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Until We Have No Children

ISSUE:  Autumn 1999

And the loveliness goes hand in hand with the graveyard,
if only at this time of year. No airplane or insects
or afterthought. No place for things to happen.

Out of all the pigeons that rise up at once,
the one becomes a lantern. The only lanterns
are made of late cocoons, and of the roaming,

and of the eye. Even the sky must remember itself
as it comes through the leaves, crimson
with its own incredible hold. Even the fearful

must learn to fear; there must be light by which
to darken rooms, with shoulders unlike shoulders,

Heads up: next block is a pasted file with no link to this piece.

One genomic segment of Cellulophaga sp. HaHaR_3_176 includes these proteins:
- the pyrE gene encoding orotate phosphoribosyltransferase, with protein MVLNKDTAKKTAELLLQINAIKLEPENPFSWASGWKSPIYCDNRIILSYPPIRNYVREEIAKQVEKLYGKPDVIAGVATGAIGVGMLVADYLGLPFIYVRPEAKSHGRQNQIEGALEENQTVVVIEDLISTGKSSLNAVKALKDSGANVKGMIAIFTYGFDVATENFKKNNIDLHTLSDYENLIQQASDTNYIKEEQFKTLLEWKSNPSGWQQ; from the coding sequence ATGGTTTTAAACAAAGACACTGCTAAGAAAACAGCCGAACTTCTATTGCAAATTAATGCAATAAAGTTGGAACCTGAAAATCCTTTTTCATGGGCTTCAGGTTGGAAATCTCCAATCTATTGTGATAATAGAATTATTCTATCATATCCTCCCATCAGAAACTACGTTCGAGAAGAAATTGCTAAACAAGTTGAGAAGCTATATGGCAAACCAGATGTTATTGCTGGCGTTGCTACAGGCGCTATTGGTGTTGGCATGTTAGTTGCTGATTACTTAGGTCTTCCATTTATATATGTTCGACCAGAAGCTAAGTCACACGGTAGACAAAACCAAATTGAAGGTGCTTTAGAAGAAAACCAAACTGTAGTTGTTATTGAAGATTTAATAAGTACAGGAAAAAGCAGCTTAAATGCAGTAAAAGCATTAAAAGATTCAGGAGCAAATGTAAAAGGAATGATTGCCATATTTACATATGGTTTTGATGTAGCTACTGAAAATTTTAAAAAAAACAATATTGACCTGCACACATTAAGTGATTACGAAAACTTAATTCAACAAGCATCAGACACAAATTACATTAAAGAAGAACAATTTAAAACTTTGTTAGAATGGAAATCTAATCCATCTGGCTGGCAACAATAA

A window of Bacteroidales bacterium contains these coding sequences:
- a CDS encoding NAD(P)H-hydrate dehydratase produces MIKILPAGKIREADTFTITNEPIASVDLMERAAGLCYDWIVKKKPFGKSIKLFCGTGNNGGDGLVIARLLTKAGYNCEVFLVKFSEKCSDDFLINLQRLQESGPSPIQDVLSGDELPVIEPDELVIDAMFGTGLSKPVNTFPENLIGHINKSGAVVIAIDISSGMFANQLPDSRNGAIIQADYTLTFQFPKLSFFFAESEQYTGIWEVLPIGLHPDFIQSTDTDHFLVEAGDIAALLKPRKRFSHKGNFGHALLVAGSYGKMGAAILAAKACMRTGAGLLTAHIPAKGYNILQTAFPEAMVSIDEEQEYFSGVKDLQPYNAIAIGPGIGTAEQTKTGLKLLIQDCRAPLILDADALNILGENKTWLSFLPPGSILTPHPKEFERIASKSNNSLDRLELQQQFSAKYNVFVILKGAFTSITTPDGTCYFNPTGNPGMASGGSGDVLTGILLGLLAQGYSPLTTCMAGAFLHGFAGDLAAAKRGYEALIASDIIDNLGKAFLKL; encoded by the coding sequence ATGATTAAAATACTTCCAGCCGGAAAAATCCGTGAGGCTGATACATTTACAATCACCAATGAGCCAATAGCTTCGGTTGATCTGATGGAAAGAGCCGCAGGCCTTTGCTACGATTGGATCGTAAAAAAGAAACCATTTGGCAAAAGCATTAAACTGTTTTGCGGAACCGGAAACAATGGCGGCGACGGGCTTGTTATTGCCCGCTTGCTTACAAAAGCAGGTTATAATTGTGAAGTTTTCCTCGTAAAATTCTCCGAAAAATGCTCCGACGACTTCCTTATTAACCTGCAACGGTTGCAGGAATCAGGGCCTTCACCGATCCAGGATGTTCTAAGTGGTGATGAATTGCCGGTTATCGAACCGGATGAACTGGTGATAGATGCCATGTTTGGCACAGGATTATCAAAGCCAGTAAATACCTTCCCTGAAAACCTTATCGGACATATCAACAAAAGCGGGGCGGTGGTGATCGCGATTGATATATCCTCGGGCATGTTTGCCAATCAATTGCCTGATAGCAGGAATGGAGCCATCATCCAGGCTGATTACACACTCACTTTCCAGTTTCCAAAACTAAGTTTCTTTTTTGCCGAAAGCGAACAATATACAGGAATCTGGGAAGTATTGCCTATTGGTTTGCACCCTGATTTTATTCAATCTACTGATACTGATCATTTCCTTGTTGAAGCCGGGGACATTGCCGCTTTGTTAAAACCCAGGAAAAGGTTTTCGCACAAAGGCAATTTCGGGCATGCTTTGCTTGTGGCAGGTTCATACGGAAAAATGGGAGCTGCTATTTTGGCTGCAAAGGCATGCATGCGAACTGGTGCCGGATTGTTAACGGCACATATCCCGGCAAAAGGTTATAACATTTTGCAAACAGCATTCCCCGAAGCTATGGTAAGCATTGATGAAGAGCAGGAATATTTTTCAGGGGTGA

hands unlike hands. There must be jars

fired to be broken, napkins folded, checks
cancelled, children crying in the street. There
must be motels to make one think of loneliness.

But, no. It’s autumn. Time to hear the clear bell,
heavy bell, above the bent oxen. Nothing
resembles the lovers like their dove-like necks.


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